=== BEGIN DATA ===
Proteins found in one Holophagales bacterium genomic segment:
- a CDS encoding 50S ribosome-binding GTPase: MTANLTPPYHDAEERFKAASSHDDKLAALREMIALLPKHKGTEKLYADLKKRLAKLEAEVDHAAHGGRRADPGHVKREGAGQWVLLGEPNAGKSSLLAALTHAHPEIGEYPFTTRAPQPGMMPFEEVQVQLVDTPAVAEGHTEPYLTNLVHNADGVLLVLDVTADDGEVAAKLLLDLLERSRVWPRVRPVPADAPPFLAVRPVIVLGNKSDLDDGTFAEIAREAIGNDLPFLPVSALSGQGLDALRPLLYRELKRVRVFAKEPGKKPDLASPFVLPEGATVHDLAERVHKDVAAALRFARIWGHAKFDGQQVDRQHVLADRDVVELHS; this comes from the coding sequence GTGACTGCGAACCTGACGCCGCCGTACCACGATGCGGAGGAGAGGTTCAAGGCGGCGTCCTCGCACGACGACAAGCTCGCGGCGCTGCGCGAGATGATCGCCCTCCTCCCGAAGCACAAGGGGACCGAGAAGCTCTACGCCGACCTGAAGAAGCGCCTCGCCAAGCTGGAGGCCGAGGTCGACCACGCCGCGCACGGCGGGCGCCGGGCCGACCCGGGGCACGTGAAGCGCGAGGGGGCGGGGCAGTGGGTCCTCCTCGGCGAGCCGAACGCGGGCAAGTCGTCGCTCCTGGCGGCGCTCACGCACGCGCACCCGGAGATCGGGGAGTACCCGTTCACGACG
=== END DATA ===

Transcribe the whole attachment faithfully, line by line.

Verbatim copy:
Proteins found in one Holophagales bacterium genomic segment:
- a CDS encoding 50S ribosome-binding GTPase: MTANLTPPYHDAEERFKAASSHDDKLAALREMIALLPKHKGTEKLYADLKKRLAKLEAEVDHAAHGGRRADPGHVKREGAGQWVLLGEPNAGKSSLLAALTHAHPEIGEYPFTTRAPQPGMMPFEEVQVQLVDTPAVAEGHTEPYLTNLVHNADGVLLVLDVTADDGEVAAKLLLDLLERSRVWPRVRPVPADAPPFLAVRPVIVLGNKSDLDDGTFAEIAREAIGNDLPFLPVSALSGQGLDALRPLLYRELKRVRVFAKEPGKKPDLASPFVLPEGATVHDLAERVHKDVAAALRFARIWGHAKFDGQQVDRQHVLADRDVVELHS; this comes from the coding sequence GTGACTGCGAACCTGACGCCGCCGTACCACGATGCGGAGGAGAGGTTCAAGGCGGCGTCCTCGCACGACGACAAGCTCGCGGCGCTGCGCGAGATGATCGCCCTCCTCCCGAAGCACAAGGGGACCGAGAAGCTCTACGCCGACCTGAAGAAGCGCCTCGCCAAGCTGGAGGCCGAGGTCGACCACGCCGCGCACGGCGGGCGCCGGGCCGACCCGGGGCACGTGAAGCGCGAGGGGGCGGGGCAGTGGGTCCTCCTCGGCGAGCCGAACGCGGGCAAGTCGTCGCTCCTGGCGGCGCTCACGCACGCGCACCCGGAGATCGGGGAGTACCCGTTCACGACG